HIV-Associated Histories, Perceptions, and Practices Among Low-Income African American Women: Does Rural Residence Matter?
April 11, 2002
In the United States, the incidence of HIV infection and AIDS is increasing most rapidly among African American women. The geographic distribution of AIDS among women in the United States indicates that a vast majority of cases occur in urban epicenters and their surrounding communities. However, the diffusion of HIV to rural areas is an increasingly important issue. This study compared HIV-associated sexual health history, risk perceptions and sexual risk behavior of low-income and rural and nonrural African American women in a cross-sectional survey (n=571) of women attending federally funded Special Supplemental Nutrition Program for Women, Infants and Children clinics in Missouri. More than 90 percent of Missouri counties are rural.Adapted from:
Using a stratified random sampling scheme for the choices of counties, 21 counties were selected: 17 were rural and 4 were suburban. The state's only two urban counties were also included. The 23 counties contained 29 WIC clinics. Twenty-seven of the 29 clinics agreed to participate. Women receiving WIC benefits were eligible to participate in the study if they were 18 or older and consented to participation. Data collection was every two months when women received their WIC vouchers. They were given a self-administered survey and a preaddressed, postage-paid envelope for the return of the survey. Surveys were anonymous and focused upon reasons why low-income women do not always use condoms for the prevention of HIV infection. However, the current analysis sought to compare HIV-associated sexual health histories, risk perceptions and sexual risk behaviors of low-income rural and nonrural African American women.
Twelve measures relevant to sexual health, perceptions of risk and sexual behavior, as well as items to assess whether women were currently infected with HIV, were utilized. Women who indicated HIV infection (n=5) were not included in the analyses. About 90 percent (4,117) of women agreed to participate in the study, and 58 percent of these women returned a survey (n=2,391).
Of the 2,391 women returning the survey, 25 percent self- identified as African American. Among the African American women, the majority (72%) was from urban counties, with 4 percent and 24 percent coming from suburban and rural counties, respectively.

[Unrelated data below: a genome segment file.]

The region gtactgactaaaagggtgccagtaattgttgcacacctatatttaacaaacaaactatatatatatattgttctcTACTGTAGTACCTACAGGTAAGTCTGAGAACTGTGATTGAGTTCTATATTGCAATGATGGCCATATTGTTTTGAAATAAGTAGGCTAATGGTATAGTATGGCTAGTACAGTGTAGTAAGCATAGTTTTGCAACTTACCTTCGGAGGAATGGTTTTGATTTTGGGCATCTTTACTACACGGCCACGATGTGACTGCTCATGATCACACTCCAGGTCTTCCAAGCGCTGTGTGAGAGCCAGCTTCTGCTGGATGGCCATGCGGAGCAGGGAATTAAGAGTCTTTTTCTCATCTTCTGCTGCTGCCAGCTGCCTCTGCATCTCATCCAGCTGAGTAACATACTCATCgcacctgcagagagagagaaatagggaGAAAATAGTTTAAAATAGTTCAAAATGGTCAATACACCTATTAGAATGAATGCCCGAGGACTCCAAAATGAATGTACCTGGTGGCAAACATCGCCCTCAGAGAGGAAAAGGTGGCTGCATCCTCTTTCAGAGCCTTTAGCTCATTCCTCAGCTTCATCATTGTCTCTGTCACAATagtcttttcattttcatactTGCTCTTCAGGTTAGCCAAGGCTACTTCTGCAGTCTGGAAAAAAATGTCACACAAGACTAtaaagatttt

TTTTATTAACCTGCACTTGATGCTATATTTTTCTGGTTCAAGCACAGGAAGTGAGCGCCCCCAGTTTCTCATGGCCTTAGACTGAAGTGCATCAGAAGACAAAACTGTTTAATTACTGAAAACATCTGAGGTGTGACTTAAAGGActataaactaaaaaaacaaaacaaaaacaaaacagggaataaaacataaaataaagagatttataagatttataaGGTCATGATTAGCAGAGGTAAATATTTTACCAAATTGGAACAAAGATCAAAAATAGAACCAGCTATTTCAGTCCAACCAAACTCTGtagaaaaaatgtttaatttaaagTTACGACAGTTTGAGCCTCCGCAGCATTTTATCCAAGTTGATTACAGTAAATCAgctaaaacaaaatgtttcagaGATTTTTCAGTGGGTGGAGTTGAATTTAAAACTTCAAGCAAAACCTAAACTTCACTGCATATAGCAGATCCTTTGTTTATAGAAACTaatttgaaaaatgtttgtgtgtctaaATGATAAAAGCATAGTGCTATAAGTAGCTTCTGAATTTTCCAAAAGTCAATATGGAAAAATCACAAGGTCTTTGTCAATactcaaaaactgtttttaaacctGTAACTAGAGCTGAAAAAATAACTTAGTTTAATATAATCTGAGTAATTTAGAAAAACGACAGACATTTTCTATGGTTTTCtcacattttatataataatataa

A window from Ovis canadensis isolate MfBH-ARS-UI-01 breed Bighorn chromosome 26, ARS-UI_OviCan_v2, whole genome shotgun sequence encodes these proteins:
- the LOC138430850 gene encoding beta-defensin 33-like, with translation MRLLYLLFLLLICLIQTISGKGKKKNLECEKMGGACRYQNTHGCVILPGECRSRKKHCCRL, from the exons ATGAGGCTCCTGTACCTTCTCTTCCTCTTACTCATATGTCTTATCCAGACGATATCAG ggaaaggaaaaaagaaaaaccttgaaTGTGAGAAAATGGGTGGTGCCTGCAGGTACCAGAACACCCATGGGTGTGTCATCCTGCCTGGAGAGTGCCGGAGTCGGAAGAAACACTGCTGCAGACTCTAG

Adjusted odds ratios indicated that rural women were about 2 times more likely than urban women to report (1) a lack of HIV counseling during their pregnancy, (2) that a sex partner had been tested for HIV infection, (3) no preferred HIV prevention methods because they did not worry about becoming infected by STDs (4) never using condoms, and (5) not using condoms because they believed that their current partner was HIV negative. Rural women were about 50 percent less likely to report (1) ever having gonorrhea or syphilis and (2) not using condoms because the current partner had tested negative for HIV.
A recent study cited by the authors indicated that rural minority and low-income women living with HIV or AIDS typically had believed, before their diagnosis, that they could not get infected or that their partners were not infected. In another study, predominantly African American adults living with HIV or AIDS reported they had acquired HIV in a rural as opposed to a nonrural area.
According to the authors, the study provides initial evidence suggesting that low-income rural African American women are less engaged than their nonrural counterparts by the threat of HIV infection. They believe themselves less susceptible to HIV infection. "Given the potential diffusion of HIV from high-concentration epicenters to rural areas, these perceptions may be highly problematic in regard to the adoption of protective practices such as condom use," the authors noted. Further research is critical to guiding development and implementation of HIV prevention programs for this population.
American Journal of Public Health
04.02; Vol. 92; No. 4: P. 655-659; Richard A. Crosby, Ph.D.; William L. Yarber, H.S.D.; Ralph J. DiClemente, Ph.D.; Gina M. Wingood, Sc.D., M.P.H.; Beth Meyerson, M.Div.
This article was provided by CDC National Prevention Information Network. It is a part of the publication CDC HIV/Hepatitis/STD/TB Prevention News Update.
The content on this page is free of advertiser influence and was produced by our editorial team. See our advertising policy.